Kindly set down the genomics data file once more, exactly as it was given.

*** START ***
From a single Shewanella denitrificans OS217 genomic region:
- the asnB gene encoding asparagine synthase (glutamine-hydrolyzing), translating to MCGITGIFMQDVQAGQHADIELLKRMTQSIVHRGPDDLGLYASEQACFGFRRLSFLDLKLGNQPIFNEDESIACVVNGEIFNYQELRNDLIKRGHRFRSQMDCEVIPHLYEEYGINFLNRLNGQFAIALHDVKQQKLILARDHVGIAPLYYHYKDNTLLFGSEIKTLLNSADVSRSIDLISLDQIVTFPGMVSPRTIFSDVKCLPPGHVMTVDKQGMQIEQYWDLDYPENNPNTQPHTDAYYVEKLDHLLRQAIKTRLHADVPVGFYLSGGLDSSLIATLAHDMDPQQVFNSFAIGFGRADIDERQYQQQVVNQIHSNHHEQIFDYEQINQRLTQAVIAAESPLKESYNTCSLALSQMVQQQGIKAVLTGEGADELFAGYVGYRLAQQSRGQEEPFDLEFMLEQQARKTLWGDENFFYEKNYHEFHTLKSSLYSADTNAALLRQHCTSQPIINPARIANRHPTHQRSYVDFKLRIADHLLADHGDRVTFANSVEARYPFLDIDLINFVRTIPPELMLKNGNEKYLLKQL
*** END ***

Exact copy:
From a single Shewanella denitrificans OS217 genomic region:
- the asnB gene encoding asparagine synthase (glutamine-hydrolyzing), translating to MCGITGIFMQDVQAGQHADIELLKRMTQSIVHRGPDDLGLYASEQACFGFRRLSFLDLKLGNQPIFNEDESIACVVNGEIFNYQELRNDLIKRGHRFRSQMDCEVIPHLYEEYGINFLNRLNGQFAIALHDVKQQKLILARDHVGIAPLYYHYKDNTLLFGSEIKTLLNSADVSRSIDLISLDQIVTFPGMVSPRTIFSDVKCLPPGHVMTVDKQGMQIEQYWDLDYPENNPNTQPHTDAYYVEKLDHLLRQAIKTRLHADVPVGFYLSGGLDSSLIATLAHDMDPQQVFNSFAIGFGRADIDERQYQQQVVNQIHSNHHEQIFDYEQINQRLTQAVIAAESPLKESYNTCSLALSQMVQQQGIKAVLTGEGADELFAGYVGYRLAQQSRGQEEPFDLEFMLEQQARKTLWGDENFFYEKNYHEFHTLKSSLYSADTNAALLRQHCTSQPIINPARIANRHPTHQRSYVDFKLRIADHLLADHGDRVTFANSVEARYPFLDIDLINFVRTIPPELMLKNGNEKYLLKQL